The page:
Significant differences between productivity and profitability of break crop options have been highlighted in Mallee Sustainable Farming’s SAGIT-funded project, ‘Adopting profitable crop sequences in the SA Mallee’, with high-value legumes proving their ability to offer farmers considerable benefits for diversity over continuous wheat.
So far lentils, field peas and vetch have proven to be the most productive crop options, with the quickest maturity, good yields and solid returns, though there were considerable variations in results between soil types.
With very little information available to support break crop selection, and Mallee growers looking to increase the proportion and diversity of broadleaf crops in their paddock rotations, trial sites were established in 2015 on contrasting soil types within a paddock at Loxton and Waikerie.
These sites represent the range of soil types that farmers manage in the northern SA Mallee, and include sands, sandy loams, red loams and shallow limestone soils.
MSF agronomist Michael Moodie says the three-year project aims to provide a cache of information for growers to successfully diversify into legume break crops in low-rainfall areas
Each site had nine different broadleaf crop options replicated four times, with treatments managed independently to ensure they had every opportunity to reach their potential. Agronomic management differences included herbicide choice, fertilizer rates and fungicide and pesticide applications.
Crops were sown in April (Loxton) and May (Waikerie) in 2015. All plots received 100kg/ha of single superphosphate banded below the seed and legumes were inoculated just before seeding with specific Rhizobian strain using a peat inoculant. Pre-emergence herbicide packages and rates were specific for each treatment and soil type.
Crop performance was assessed by measuring peak crop biomass and grain yield and harvesting took place in late October to mid-November to ensure that grain yield was measured soon after crops matured.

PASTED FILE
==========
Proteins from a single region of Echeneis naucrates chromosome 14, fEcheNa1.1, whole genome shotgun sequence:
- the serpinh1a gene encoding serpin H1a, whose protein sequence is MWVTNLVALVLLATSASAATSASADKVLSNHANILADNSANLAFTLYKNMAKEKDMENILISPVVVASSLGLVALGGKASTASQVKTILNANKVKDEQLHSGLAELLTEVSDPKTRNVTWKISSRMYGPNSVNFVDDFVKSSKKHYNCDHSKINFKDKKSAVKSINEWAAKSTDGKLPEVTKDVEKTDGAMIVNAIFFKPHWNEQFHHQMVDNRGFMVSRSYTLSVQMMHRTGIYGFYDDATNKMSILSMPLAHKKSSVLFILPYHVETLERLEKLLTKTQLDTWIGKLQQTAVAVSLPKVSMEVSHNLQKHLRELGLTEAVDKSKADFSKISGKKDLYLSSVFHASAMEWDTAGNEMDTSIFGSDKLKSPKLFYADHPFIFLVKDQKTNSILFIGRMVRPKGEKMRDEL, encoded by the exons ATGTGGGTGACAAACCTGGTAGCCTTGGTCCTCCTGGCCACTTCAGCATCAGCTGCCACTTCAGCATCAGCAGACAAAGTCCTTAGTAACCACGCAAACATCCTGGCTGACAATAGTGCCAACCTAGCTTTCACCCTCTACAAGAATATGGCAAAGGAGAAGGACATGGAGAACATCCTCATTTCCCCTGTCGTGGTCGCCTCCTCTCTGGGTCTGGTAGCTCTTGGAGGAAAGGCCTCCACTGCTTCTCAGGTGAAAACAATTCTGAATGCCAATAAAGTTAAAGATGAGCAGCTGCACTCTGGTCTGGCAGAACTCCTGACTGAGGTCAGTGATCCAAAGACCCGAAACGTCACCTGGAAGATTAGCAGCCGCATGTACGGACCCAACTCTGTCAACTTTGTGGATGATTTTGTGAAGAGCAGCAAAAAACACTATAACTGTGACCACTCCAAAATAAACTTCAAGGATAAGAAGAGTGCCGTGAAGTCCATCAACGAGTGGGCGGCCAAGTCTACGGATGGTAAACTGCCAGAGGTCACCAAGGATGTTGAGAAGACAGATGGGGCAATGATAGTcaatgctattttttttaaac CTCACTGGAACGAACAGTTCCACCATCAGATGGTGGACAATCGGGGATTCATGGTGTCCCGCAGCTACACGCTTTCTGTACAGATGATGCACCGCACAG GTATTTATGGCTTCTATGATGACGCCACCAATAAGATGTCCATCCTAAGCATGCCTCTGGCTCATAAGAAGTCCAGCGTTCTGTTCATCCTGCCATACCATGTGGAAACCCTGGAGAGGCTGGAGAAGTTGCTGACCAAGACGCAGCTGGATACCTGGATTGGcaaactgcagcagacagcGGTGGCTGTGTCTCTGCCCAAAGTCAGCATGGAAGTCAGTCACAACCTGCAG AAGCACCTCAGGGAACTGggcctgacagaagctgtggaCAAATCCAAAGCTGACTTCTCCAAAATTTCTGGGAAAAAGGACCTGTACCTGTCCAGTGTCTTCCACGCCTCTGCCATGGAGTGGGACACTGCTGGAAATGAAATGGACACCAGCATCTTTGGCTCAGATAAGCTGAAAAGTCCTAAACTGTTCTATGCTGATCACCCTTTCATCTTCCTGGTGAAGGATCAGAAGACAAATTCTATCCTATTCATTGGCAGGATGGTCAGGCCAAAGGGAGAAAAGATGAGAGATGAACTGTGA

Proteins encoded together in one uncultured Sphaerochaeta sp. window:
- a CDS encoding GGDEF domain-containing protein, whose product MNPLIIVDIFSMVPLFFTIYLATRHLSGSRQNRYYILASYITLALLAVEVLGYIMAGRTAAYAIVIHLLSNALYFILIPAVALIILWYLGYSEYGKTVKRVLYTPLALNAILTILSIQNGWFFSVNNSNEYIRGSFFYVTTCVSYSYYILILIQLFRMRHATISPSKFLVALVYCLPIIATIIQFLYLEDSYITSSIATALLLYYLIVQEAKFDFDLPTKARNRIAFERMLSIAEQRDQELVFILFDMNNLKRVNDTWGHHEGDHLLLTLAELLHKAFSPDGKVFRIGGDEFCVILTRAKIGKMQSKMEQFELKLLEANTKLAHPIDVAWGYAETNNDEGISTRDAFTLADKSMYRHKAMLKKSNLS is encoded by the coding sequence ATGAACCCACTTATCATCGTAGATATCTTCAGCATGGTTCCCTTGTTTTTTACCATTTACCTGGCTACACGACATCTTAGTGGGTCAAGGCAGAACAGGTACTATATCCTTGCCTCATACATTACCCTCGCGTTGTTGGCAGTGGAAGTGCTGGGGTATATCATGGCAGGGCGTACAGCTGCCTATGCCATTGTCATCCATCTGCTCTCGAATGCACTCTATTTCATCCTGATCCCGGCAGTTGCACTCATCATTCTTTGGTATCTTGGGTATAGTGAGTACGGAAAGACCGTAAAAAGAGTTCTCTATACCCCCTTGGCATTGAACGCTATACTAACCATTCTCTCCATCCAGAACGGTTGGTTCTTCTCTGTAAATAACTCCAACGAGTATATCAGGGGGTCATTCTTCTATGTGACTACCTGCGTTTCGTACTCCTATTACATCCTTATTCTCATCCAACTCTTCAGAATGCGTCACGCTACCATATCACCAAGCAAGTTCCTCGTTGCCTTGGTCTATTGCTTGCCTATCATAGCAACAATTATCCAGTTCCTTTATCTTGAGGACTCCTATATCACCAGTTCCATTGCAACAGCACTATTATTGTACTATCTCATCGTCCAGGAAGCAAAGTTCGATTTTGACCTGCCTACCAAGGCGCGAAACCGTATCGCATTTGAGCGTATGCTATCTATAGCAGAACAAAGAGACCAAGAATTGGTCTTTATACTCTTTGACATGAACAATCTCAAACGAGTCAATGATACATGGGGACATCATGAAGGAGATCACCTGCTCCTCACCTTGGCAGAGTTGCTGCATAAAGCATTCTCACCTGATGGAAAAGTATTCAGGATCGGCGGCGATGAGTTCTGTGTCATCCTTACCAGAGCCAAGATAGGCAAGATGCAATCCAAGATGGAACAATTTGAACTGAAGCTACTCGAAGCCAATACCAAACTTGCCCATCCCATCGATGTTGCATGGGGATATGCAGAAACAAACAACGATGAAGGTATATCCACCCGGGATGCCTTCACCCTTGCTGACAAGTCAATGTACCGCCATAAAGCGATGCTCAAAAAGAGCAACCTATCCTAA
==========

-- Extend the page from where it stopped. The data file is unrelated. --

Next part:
Gross margins were calculated for each treatment using the Gross Margin Guide, with January 2016 grain prices used to undertake the economic analysis. This was replicated the following year.
In 2016 the sites were sown soon after the break, Loxton on May 27 and Waikerie three days later. With extremely kind spring conditions, abundant moisture and a cool finish, grain yields across all crops were exceptional.
Field peas were the most productive crop grown across all soil types, averaging 2.9 tonnes per hectare, followed by vetch (2.2t/ha), narrow leaf lupin (2.1t/ha) and lentils (2.1t/ha) at the four trial sites. Faba beans yielded just under 2t/ha while both chickpea treatments yielded about 1.5t/ha (Kabuli 1.5t/ha, Desi 1.8t/ha). Canola and Albus lupins averaged less than 1.5t/ha.
High value crops, such as Kabuli chickpeas, produced high gross margins of about $2000 per hectare. Lentils also had an average gross margin of more than $1000/ha across the four trial sites.
Chickpeas were the most profitable crop across the four sites in 2016, with high prices of $1500/t, with Desi having an average gross margin of $2037 and Kabuli $1759.
Mr Moodie said the trial results in 2017 would confirm what could be achieved, in terms of productivity and profitability, and demonstrate the benefits of having a high level of diversity in cropping sequences.
“The high gross margins that have resulted from pulse crops, such as lentils and chickpeas, has been a standout result of the trials, and in 2017 it looks like chickpeas have again achieved high profits while the other break crop options have struggled,” he said.
“The trial makes a compelling case for increased crop diversity on Mallee farms. While field peas, lentils and vetch are consistently the highest yielding options, the potential for yield doesn’t always reflect potential for profit.
“High prices for lentils and chickpeas have made these crops profitable options for Mallee farmers in recent seasons where they might be able to yield a little less and still come out on top.”
Mr Moodie said the next step would be to refine the data to give farmers core information for better crop choice for specific combinations of soil types.